Joyce Parker says the district  will likely start the next school year with a roughly $15 million deficit, and only about 800 students.

There's some job switching going on today in Michigan as Highland Park Schools emergency manager Jack Martin got the nod to become the new chief financial officer for the City of Detroit.

The CFO position was created as part of the city's consent agreement with the state. Jack Martin has been the EM at Highland Park Schools since last February.

Martin is a certified public accountant and was the CFO for the U.S. Department of Education from January 2002 through December 2005.

Martin's move to Detroit left the EM position at Highland Park Schools open which will now be filled by Joyce Parker. She's the current emergency manager for the city of Ecorse. She'll continue on in that role part-time, according to the Michigan Department of Treasury.

Highland Park School Board member and union activist Robert Davis was indicted last month on charges of theft by federal prosecutors.

They accused Davis of stealing more than $125,000 from the ailing Highland Park school district.

Today, more details emerged from the indictment.

Robert Snell of the Detroit News reports on "newly unsealed federal court records" the paper obtained.

The records allege Davis controlled a bogus nonprofit group, "Citizens United to Save Highland Park Schools." The feds say Davis used the group's bank account for "an $84,000 spending spree at car dealerships, hotels, bars, restaurants and a custom-clothing store."

From The Detroit News:

The financial information was included in an FBI search warrant affidavit requesting permission to raid Davis' home in Highland Park last year.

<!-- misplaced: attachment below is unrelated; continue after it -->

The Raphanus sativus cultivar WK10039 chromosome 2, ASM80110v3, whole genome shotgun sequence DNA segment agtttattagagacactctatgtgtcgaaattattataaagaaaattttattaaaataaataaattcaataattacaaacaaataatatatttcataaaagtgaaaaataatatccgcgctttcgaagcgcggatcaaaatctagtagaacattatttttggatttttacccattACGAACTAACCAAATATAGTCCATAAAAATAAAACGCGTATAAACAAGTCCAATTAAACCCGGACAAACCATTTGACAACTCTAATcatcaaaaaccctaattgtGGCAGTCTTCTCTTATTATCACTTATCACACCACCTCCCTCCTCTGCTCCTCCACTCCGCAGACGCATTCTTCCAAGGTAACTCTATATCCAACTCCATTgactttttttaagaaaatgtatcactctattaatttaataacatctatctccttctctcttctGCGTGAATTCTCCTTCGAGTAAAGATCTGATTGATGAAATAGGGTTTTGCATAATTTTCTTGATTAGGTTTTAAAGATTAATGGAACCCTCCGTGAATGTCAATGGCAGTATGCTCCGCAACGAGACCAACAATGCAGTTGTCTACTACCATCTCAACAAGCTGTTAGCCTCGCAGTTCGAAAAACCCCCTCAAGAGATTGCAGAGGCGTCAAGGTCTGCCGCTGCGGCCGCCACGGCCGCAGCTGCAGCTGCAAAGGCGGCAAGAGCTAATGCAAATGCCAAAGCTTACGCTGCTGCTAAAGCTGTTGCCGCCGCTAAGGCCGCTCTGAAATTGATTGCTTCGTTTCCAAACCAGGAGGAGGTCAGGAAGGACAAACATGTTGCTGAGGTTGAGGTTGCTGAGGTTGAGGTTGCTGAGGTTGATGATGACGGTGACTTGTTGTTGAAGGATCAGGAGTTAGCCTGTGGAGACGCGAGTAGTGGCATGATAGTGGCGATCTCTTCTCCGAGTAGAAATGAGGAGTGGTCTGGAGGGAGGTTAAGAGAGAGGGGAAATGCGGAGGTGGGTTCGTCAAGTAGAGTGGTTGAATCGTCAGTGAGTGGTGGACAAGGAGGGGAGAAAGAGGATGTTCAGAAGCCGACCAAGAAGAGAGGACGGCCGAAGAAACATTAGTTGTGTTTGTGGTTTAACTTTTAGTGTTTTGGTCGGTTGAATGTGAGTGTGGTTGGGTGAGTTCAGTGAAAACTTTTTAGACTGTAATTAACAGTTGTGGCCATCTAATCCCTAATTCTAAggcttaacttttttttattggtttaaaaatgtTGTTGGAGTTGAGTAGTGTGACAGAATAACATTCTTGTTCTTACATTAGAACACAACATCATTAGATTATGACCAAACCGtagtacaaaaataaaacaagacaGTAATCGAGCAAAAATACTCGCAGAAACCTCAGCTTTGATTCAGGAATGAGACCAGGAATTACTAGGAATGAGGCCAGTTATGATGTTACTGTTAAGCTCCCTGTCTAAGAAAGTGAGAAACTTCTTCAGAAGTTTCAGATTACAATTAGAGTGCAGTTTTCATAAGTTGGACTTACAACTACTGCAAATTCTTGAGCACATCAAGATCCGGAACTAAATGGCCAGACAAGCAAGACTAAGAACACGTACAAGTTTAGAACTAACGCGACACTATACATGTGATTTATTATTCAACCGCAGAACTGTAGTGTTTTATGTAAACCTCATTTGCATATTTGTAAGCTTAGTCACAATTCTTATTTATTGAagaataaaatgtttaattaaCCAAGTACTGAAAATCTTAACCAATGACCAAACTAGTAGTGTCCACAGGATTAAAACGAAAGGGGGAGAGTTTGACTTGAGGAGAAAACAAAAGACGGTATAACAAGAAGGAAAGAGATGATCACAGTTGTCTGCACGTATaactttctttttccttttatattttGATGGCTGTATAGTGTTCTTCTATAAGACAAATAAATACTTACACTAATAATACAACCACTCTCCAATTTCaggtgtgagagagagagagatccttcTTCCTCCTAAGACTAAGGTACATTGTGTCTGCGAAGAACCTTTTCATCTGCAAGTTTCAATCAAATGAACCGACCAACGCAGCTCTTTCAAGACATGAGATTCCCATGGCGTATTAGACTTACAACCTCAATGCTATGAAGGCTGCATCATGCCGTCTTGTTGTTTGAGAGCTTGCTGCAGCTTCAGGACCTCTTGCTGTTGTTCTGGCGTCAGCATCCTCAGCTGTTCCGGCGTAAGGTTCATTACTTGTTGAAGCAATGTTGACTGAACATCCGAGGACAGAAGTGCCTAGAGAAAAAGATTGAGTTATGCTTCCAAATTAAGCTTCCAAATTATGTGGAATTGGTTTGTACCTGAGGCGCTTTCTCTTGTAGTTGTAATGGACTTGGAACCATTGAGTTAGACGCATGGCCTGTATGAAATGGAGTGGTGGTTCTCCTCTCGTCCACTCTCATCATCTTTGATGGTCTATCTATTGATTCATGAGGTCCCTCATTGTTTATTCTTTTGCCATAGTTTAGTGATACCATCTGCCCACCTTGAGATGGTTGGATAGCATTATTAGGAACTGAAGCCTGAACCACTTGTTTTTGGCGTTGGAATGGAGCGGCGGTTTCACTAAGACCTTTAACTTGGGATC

The affidavit does not specify which car dealerships were patronized. But Davis paid a St. Clair Shores dealership $21,450 for a used silver Mercedes-Benz CLK320 coupe in May 2009, according to the Secretary of State.

That's at the height of the time Davis was stealing money from the school district, according to federal prosecutors.

The sixteen-count indictment says Davis stole the school district's money between 2004 and 2010. If convicted, he faces the possibility of 10 years in prison on each of the counts of the indictment.

Davis made headlines before the indictment was made public by successfully winning a court battle against the state's financial review teams for violating the Open Meetings Act.

Davis has maintained his innocence and his lawyer did not offer a comment on the newly unsealed records, telling the News he had not seen them yet.

user brother_O'Mara / Flickr

"Opening Day" for Detroit

In a media roundtable in Detroit yesterday, State Treasurer Andy Dillon compared the day after Detroit City Council approved a consent agreement with the state with the home opener for the Detroit Tigers taking place nearby, "This is opening day in more ways than one for the city of Detroit," he said.

The next order of business for the city is to fill new positions called for the in the consent agreement. From the Detroit Free Press: